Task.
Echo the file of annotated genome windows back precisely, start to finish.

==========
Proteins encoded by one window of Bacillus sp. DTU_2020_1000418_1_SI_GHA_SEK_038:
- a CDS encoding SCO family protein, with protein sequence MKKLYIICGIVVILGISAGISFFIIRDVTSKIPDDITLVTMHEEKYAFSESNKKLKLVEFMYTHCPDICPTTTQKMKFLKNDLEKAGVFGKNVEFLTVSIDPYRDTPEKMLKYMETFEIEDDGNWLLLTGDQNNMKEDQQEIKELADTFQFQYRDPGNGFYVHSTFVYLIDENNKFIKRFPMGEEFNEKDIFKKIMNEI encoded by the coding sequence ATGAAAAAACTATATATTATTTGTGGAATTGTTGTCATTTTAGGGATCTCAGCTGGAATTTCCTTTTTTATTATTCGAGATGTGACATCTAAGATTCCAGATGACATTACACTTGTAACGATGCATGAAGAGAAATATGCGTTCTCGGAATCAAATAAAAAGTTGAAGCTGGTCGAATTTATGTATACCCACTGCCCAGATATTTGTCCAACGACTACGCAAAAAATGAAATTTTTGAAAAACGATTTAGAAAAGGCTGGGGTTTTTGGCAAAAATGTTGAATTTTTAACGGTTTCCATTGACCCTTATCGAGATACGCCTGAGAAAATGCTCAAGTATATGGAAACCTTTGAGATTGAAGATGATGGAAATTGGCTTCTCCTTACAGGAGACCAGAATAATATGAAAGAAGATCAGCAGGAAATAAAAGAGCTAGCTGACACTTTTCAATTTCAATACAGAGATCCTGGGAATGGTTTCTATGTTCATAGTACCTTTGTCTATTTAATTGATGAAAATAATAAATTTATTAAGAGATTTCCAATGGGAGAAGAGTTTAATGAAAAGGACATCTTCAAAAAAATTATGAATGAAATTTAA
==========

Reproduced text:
Proteins encoded by one window of Bacillus sp. DTU_2020_1000418_1_SI_GHA_SEK_038:
- a CDS encoding SCO family protein, with protein sequence MKKLYIICGIVVILGISAGISFFIIRDVTSKIPDDITLVTMHEEKYAFSESNKKLKLVEFMYTHCPDICPTTTQKMKFLKNDLEKAGVFGKNVEFLTVSIDPYRDTPEKMLKYMETFEIEDDGNWLLLTGDQNNMKEDQQEIKELADTFQFQYRDPGNGFYVHSTFVYLIDENNKFIKRFPMGEEFNEKDIFKKIMNEI encoded by the coding sequence ATGAAAAAACTATATATTATTTGTGGAATTGTTGTCATTTTAGGGATCTCAGCTGGAATTTCCTTTTTTATTATTCGAGATGTGACATCTAAGATTCCAGATGACATTACACTTGTAACGATGCATGAAGAGAAATATGCGTTCTCGGAATCAAATAAAAAGTTGAAGCTGGTCGAATTTATGTATACCCACTGCCCAGATATTTGTCCAACGACTACGCAAAAAATGAAATTTTTGAAAAACGATTTAGAAAAGGCTGGGGTTTTTGGCAAAAATGTTGAATTTTTAACGGTTTCCATTGACCCTTATCGAGATACGCCTGAGAAAATGCTCAAGTATATGGAAACCTTTGAGATTGAAGATGATGGAAATTGGCTTCTCCTTACAGGAGACCAGAATAATATGAAAGAAGATCAGCAGGAAATAAAAGAGCTAGCTGACACTTTTCAATTTCAATACAGAGATCCTGGGAATGGTTTCTATGTTCATAGTACCTTTGTCTATTTAATTGATGAAAATAATAAATTTATTAAGAGATTTCCAATGGGAGAAGAGTTTAATGAAAAGGACATCTTCAAAAAAATTATGAATGAAATTTAA